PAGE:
05/25/2010

Bun Thit Nuong – A popular yet specialty of Vietnamese Noodle Dish

Bun Thit Nuong (vietnamese Bún Thịt Nướng or Bún Chả) is a popular dish of Vietnamese cuisine which is considered as a Vietnamese culinary specialty. It consists of grilled marinated pork chop serves with thin rice vermicelli over a bed of mixed fresh vegetables and well mixed fish sauce. Bun Thit Nuong is classified under Noodle dishes of Vietnamese cuisine and it is served all year round. The light of the dish and its elegant flavor makes it a perfect choice for tropical climate characterized by high humidity and hot.

Although it is not apparently trace back when Bun Thit Nuong is introduced, it is a long time since it becomes a popular dish that anyone can find it on a traditional shoulder pole at a corner of the street, in a popular or fine restaurant anywhere in Vietnam and in some Vietnamese restaurants in different foreign countries.

Bún Thịt Nướng is a common name of the dish in the South of Vietnam while it is Bún Chả in the North of Vietnam. The fundamental difference depends upon the cut and shape of meat. Bun Thit Nuong uses small pieces of meat, usually a thin slice of pork. Bun cha uses ground pork and shapes into a meatball. Whereas meat is thinly sliced or shaped into a ball, it must have a small portion of fat to keep the moisture of meat when grilling. Traditionally, pork shoulder meat is a perfect choice for cooking this dish because of its nature firm meat and ideal part of fat.

Meat is cut, shape and well marinated before grilling. The essential flavor and culinary specialty of the dish primarily come from how meat is marinated. It must not too strong because it will dip into fish sauce when serving and must not too light to keep concentrated flavor. Marinated sauce includes fish sauce, ground pepper, salt, sugar, minced shallot and garlic. The secret ingredient is vegetable oil. It is adjusted depends on how fresh is meat. If the mixture is dry, one or two teaspoons of vegetable oil will keep meat tender and bind together if it is shaped into a ball. In some locations, lemongrass is added to provide a special taste for the dish. Well marinated meat will be skewed on a bamboo stick or clipped on a grilling grid. Like barbeque, meat is grilled on charcoal. That is the reason why in some restaurants outside Vietnam, they name the dish as Vietnamese barbeque pork with rice vermicelli. Some restaurants wrap meat with a banana leaf to infuse its essential flavor into meat when grilling. It is important to make sure that meat is just perfectly done when it is on grill. Grilled pork is tender, brown on the edges and fat is melted to keep meat moist. It is unlikely a dish to put meat on the grill and keep away. It is necessary to keep an eye on charcoal temperature to ensure it is not too hot or not too cold. Otherwise, meat is burn or still rare.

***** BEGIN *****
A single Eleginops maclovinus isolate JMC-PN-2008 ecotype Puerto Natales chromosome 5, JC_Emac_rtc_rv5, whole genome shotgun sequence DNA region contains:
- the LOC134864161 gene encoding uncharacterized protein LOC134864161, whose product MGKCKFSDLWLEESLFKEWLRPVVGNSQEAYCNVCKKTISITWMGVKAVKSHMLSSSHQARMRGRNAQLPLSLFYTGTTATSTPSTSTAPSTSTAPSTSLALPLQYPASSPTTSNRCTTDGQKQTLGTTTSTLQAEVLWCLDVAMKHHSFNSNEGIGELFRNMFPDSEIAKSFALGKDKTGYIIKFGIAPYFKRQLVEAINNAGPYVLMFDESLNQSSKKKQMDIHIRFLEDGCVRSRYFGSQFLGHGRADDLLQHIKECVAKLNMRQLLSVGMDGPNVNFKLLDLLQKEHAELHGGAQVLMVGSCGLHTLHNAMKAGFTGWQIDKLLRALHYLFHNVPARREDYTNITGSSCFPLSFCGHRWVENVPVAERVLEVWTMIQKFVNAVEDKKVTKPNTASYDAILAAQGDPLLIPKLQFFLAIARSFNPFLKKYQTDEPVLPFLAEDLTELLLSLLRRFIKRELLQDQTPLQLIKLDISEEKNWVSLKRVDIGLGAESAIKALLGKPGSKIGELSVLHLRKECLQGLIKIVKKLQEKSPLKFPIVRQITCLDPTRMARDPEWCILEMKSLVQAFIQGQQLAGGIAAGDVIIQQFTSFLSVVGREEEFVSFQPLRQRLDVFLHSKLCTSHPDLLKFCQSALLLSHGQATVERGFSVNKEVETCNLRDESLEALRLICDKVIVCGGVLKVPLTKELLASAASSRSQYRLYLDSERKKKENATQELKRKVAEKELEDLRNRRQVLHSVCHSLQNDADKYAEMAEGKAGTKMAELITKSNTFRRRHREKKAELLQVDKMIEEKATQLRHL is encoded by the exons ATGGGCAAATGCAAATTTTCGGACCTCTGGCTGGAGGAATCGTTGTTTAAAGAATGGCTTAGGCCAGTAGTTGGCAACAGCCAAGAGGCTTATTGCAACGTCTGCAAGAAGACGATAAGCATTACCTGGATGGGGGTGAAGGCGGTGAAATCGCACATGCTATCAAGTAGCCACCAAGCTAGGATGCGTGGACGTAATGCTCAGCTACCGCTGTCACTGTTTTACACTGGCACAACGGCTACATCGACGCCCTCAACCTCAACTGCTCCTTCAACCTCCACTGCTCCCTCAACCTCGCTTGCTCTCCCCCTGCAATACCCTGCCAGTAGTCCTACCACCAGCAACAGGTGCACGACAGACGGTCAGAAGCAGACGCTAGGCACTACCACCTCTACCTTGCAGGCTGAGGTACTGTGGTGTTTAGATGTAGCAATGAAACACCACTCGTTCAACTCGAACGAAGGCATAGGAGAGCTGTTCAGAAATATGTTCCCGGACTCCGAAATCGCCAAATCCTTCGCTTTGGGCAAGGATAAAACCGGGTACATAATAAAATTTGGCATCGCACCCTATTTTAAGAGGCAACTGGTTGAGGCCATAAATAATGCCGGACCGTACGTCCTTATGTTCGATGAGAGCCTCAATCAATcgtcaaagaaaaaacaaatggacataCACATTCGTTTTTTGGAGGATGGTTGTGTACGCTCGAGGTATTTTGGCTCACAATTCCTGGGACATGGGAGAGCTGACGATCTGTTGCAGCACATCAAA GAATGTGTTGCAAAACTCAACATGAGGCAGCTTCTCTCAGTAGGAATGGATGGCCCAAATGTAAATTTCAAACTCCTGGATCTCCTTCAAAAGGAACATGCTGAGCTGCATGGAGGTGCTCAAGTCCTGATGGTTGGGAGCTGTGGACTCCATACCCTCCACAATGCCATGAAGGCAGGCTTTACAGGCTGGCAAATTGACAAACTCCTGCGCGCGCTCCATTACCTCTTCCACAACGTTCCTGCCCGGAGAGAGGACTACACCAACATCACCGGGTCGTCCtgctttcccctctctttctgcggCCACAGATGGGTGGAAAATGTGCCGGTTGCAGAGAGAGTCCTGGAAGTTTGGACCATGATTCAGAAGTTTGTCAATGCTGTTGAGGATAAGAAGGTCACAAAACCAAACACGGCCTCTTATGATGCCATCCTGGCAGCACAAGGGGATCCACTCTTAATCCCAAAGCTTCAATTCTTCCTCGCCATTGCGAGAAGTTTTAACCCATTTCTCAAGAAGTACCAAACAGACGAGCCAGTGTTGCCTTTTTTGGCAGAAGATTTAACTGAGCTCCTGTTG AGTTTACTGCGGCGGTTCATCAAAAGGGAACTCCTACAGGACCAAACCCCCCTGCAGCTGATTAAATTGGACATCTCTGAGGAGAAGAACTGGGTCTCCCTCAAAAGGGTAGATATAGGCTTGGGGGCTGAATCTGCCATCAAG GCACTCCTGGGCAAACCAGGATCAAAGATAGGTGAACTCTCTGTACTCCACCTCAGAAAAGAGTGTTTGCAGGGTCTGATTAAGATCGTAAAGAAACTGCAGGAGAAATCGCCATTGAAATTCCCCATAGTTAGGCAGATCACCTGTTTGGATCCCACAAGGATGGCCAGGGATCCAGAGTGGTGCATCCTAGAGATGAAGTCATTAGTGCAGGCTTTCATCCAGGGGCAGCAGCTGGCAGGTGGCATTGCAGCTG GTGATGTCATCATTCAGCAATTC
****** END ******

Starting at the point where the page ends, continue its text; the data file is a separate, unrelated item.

The dish is served with mixed fresh vegetable of bean rout, lettuce, Vietnamese basil, various kind of mint and mixed fish sauce. Normally, Bun Thit Nuong is served in a bowl with a layer of rice vermicelli lays on fresh vegetable and top of grilled pork, a little toasted peanut and green onion. Mixed fish sauce is poured over components and it is ready to taste. Bun Cha is served in a bit different way in which fresh vegetable and rice vermicelli both are arranged on a single plate. Grilled pork and mixed fish sauce are in separate bowls. Before tasting, grilled pork is dipped into fish sauce then it is served with a portion of vegetable and rice vermicelli in a small bowl one at a time.

Mixed fish sauce is a condiment play an important role to blend taste and flavor together. Mixing fish sauce is considered as an “art of condiment”. If grilled pork is accidently salty, fish sauce is lightly mixed to re-balance taste. If grilled pork is not well-seasoned, fish sauce needs a stronger taste. Ingredients are balanced on the basis of making a well condiment to the rest components of the dish. Basically, fish sauce is mixed with lemon juice or rice vinegar, water, sugar. For Bun Thit Nuong, minced garlic and chili pepper are added which are visible in the bowl. Julienne daikon and carrot are also added to help for presentation of fish sauce. For Bun Cha, chili pepper is not directly added when mixing fish sauce but it is separately served to taste for personal favor. Instead of julienne daikon and carrot, thinly diced cabbage stalk is added to create crunch.

In Vietnam, Bun Thit Nuong is flexibly served as breakfast or lunch. For people work overtime, it is served as afternoon snack because the light of the dish will not overwhelm dinner but still enough to provide energy for continuous working. Outside Vietnam where Vietnamese communities are presented, Bun Thit Nuong is usually served as main course. However, it sometimes is served as breakfast or appetizer depends on ordered size. Whereas it is an appetizer, snack or main course, the healthy ingredients, the light of the dish and its elegant flavor make Bun Thit Nuong an undeniable specialty of Vietnamese noodle dish.